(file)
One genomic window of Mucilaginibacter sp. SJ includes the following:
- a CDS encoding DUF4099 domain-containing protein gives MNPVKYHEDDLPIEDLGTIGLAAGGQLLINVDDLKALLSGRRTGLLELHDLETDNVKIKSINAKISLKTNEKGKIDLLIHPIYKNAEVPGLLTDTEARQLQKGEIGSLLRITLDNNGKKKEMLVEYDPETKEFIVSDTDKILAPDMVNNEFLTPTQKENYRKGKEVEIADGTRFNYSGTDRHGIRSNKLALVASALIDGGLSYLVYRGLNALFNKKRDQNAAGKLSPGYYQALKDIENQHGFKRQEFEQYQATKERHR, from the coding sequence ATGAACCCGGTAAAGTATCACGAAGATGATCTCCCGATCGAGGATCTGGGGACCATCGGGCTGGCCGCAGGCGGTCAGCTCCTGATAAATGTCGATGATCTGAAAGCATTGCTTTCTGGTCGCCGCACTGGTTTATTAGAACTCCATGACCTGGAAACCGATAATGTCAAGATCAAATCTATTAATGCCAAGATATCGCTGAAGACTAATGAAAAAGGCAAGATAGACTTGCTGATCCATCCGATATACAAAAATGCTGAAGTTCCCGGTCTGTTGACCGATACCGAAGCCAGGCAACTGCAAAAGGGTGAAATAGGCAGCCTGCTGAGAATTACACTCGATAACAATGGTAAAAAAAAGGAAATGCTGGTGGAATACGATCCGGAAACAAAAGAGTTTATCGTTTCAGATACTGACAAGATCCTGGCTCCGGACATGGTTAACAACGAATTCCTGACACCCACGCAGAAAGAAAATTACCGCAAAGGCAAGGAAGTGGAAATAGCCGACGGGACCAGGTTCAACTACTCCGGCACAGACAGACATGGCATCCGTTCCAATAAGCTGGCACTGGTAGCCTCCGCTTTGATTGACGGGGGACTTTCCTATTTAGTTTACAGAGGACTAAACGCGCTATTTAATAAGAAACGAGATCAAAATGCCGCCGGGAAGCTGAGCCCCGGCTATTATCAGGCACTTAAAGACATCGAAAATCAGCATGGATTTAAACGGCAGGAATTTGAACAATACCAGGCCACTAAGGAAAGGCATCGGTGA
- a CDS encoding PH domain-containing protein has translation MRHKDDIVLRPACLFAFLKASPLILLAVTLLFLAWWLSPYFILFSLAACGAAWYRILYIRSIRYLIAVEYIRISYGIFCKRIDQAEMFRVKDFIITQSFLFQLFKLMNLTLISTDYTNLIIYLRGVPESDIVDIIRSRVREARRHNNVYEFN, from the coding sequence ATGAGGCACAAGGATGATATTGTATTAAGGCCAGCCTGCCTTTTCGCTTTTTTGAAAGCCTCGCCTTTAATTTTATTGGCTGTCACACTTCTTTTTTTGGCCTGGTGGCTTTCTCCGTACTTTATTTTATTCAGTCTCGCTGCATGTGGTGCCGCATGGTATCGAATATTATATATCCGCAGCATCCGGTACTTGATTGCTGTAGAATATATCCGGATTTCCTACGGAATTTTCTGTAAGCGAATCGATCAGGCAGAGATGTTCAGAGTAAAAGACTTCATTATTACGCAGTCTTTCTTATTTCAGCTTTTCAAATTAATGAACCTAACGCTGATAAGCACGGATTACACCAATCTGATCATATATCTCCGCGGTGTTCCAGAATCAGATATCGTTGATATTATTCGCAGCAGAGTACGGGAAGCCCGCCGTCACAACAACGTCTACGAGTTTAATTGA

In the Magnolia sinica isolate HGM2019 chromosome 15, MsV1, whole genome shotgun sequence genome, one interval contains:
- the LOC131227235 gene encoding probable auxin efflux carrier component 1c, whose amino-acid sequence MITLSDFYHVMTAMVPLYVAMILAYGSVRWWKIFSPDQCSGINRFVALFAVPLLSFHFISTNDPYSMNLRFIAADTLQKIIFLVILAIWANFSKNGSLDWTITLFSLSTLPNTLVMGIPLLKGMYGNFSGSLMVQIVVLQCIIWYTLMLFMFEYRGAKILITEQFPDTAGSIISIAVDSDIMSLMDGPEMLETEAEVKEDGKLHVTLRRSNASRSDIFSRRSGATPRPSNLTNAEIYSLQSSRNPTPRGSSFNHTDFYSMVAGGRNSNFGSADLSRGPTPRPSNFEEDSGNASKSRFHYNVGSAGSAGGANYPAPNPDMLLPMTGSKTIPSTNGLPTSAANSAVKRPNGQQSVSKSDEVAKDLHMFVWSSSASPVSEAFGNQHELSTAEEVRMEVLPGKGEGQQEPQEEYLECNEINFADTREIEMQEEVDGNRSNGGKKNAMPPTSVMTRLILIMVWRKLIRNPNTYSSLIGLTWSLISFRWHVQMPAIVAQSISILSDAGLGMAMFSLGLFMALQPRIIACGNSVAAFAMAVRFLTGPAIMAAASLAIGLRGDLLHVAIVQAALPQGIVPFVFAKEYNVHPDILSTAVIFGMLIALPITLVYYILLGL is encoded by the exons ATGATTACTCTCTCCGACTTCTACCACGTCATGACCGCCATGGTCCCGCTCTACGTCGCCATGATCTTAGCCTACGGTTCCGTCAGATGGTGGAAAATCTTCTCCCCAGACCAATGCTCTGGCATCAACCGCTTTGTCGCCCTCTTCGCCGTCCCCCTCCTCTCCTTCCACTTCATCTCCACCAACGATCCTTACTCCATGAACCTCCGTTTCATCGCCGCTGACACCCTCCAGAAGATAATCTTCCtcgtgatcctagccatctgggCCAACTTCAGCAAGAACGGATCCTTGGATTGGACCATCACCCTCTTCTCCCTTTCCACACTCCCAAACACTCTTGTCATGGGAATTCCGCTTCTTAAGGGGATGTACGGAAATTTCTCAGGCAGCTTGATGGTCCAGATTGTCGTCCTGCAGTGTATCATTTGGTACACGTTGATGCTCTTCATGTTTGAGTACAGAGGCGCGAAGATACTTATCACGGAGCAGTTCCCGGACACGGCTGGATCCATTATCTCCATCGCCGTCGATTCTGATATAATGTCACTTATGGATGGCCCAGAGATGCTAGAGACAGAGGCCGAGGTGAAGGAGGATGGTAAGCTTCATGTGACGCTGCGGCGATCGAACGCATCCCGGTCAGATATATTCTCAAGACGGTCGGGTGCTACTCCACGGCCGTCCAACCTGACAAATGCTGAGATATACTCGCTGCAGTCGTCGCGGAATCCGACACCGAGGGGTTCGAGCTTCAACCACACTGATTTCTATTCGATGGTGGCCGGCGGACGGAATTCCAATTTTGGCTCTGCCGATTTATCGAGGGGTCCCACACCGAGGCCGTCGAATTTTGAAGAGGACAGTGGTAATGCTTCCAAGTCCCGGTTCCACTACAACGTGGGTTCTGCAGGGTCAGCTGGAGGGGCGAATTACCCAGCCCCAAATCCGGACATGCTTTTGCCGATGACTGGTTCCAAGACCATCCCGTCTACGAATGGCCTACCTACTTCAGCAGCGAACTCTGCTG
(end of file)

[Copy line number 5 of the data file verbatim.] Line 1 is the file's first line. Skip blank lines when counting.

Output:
- the LOC131227235 gene encoding probable auxin efflux carrier component 1c, whose amino-acid sequence MITLSDFYHVMTAMVPLYVAMILAYGSVRWWKIFSPDQCSGINRFVALFAVPLLSFHFISTNDPYSMNLRFIAADTLQKIIFLVILAIWANFSKNGSLDWTITLFSLSTLPNTLVMGIPLLKGMYGNFSGSLMVQIVVLQCIIWYTLMLFMFEYRGAKILITEQFPDTAGSIISIAVDSDIMSLMDGPEMLETEAEVKEDGKLHVTLRRSNASRSDIFSRRSGATPRPSNLTNAEIYSLQSSRNPTPRGSSFNHTDFYSMVAGGRNSNFGSADLSRGPTPRPSNFEEDSGNASKSRFHYNVGSAGSAGGANYPAPNPDMLLPMTGSKTIPSTNGLPTSAANSAVKRPNGQQSVSKSDEVAKDLHMFVWSSSASPVSEAFGNQHELSTAEEVRMEVLPGKGEGQQEPQEEYLECNEINFADTREIEMQEEVDGNRSNGGKKNAMPPTSVMTRLILIMVWRKLIRNPNTYSSLIGLTWSLISFRWHVQMPAIVAQSISILSDAGLGMAMFSLGLFMALQPRIIACGNSVAAFAMAVRFLTGPAIMAAASLAIGLRGDLLHVAIVQAALPQGIVPFVFAKEYNVHPDILSTAVIFGMLIALPITLVYYILLGL is encoded by the exons ATGATTACTCTCTCCGACTTCTACCACGTCATGACCGCCATGGTCCCGCTCTACGTCGCCATGATCTTAGCCTACGGTTCCGTCAGATGGTGGAAAATCTTCTCCCCAGACCAATGCTCTGGCATCAACCGCTTTGTCGCCCTCTTCGCCGTCCCCCTCCTCTCCTTCCACTTCATCTCCACCAACGATCCTTACTCCATGAACCTCCGTTTCATCGCCGCTGACACCCTCCAGAAGATAATCTTCCtcgtgatcctagccatctgggCCAACTTCAGCAAGAACGGATCCTTGGATTGGACCATCACCCTCTTCTCCCTTTCCACACTCCCAAACACTCTTGTCATGGGAATTCCGCTTCTTAAGGGGATGTACGGAAATTTCTCAGGCAGCTTGATGGTCCAGATTGTCGTCCTGCAGTGTATCATTTGGTACACGTTGATGCTCTTCATGTTTGAGTACAGAGGCGCGAAGATACTTATCACGGAGCAGTTCCCGGACACGGCTGGATCCATTATCTCCATCGCCGTCGATTCTGATATAATGTCACTTATGGATGGCCCAGAGATGCTAGAGACAGAGGCCGAGGTGAAGGAGGATGGTAAGCTTCATGTGACGCTGCGGCGATCGAACGCATCCCGGTCAGATATATTCTCAAGACGGTCGGGTGCTACTCCACGGCCGTCCAACCTGACAAATGCTGAGATATACTCGCTGCAGTCGTCGCGGAATCCGACACCGAGGGGTTCGAGCTTCAACCACACTGATTTCTATTCGATGGTGGCCGGCGGACGGAATTCCAATTTTGGCTCTGCCGATTTATCGAGGGGTCCCACACCGAGGCCGTCGAATTTTGAAGAGGACAGTGGTAATGCTTCCAAGTCCCGGTTCCACTACAACGTGGGTTCTGCAGGGTCAGCTGGAGGGGCGAATTACCCAGCCCCAAATCCGGACATGCTTTTGCCGATGACTGGTTCCAAGACCATCCCGTCTACGAATGGCCTACCTACTTCAGCAGCGAACTCTGCTG